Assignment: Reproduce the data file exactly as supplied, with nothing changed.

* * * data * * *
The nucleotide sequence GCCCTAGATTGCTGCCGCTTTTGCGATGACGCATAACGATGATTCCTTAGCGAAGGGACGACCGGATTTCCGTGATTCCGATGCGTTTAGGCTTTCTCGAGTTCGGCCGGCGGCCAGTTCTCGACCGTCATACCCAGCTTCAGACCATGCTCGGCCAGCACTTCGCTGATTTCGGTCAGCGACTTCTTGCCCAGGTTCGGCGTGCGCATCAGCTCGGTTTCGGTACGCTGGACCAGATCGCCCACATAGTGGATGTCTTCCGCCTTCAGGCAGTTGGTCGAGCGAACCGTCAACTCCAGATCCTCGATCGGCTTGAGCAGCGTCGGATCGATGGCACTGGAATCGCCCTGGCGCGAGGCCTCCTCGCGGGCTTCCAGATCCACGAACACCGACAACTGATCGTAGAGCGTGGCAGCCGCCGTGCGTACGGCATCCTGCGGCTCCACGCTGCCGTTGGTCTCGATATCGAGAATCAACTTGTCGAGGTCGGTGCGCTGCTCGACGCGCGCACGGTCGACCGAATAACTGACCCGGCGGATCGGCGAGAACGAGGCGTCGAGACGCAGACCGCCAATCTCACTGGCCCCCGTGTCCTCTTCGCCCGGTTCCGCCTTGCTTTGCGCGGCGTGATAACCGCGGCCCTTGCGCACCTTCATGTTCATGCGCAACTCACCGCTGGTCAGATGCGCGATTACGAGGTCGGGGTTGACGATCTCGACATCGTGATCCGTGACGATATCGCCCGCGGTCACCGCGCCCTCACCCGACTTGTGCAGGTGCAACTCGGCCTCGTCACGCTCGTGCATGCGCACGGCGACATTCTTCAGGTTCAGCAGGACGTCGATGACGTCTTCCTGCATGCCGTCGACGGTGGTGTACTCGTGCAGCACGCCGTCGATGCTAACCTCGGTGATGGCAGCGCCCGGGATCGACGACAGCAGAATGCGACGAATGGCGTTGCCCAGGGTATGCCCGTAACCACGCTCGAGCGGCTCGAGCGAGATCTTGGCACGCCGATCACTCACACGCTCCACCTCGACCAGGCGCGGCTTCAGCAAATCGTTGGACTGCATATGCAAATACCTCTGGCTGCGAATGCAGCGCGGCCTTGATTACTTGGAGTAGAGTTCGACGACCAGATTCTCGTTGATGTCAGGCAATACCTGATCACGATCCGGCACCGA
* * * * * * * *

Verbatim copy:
The nucleotide sequence GCCCTAGATTGCTGCCGCTTTTGCGATGACGCATAACGATGATTCCTTAGCGAAGGGACGACCGGATTTCCGTGATTCCGATGCGTTTAGGCTTTCTCGAGTTCGGCCGGCGGCCAGTTCTCGACCGTCATACCCAGCTTCAGACCATGCTCGGCCAGCACTTCGCTGATTTCGGTCAGCGACTTCTTGCCCAGGTTCGGCGTGCGCATCAGCTCGGTTTCGGTACGCTGGACCAGATCGCCCACATAGTGGATGTCTTCCGCCTTCAGGCAGTTGGTCGAGCGAACCGTCAACTCCAGATCCTCGATCGGCTTGAGCAGCGTCGGATCGATGGCACTGGAATCGCCCTGGCGCGAGGCCTCCTCGCGGGCTTCCAGATCCACGAACACCGACAACTGATCGTAGAGCGTGGCAGCCGCCGTGCGTACGGCATCCTGCGGCTCCACGCTGCCGTTGGTCTCGATATCGAGAATCAACTTGTCGAGGTCGGTGCGCTGCTCGACGCGCGCACGGTCGACCGAATAACTGACCCGGCGGATCGGCGAGAACGAGGCGTCGAGACGCAGACCGCCAATCTCACTGGCCCCCGTGTCCTCTTCGCCCGGTTCCGCCTTGCTTTGCGCGGCGTGATAACCGCGGCCCTTGCGCACCTTCATGTTCATGCGCAACTCACCGCTGGTCAGATGCGCGATTACGAGGTCGGGGTTGACGATCTCGACATCGTGATCCGTGACGATATCGCCCGCGGTCACCGCGCCCTCACCCGACTTGTGCAGGTGCAACTCGGCCTCGTCACGCTCGTGCATGCGCACGGCGACATTCTTCAGGTTCAGCAGGACGTCGATGACGTCTTCCTGCATGCCGTCGACGGTGGTGTACTCGTGCAGCACGCCGTCGATGCTAACCTCGGTGATGGCAGCGCCCGGGATCGACGACAGCAGAATGCGACGAATGGCGTTGCCCAGGGTATGCCCGTAACCACGCTCGAGCGGCTCGAGCGAGATCTTGGCACGCCGATCACTCACACGCTCCACCTCGACCAGGCGCGGCTTCAGCAAATCGTTGGACTGCATATGCAAATACCTCTGGCTGCGAATGCAGCGCGGCCTTGATTACTTGGAGTAGAGTTCGACGACCAGATTCTCGTTGATGTCAGGCAATACCTGATCACGATCCGGCACCGA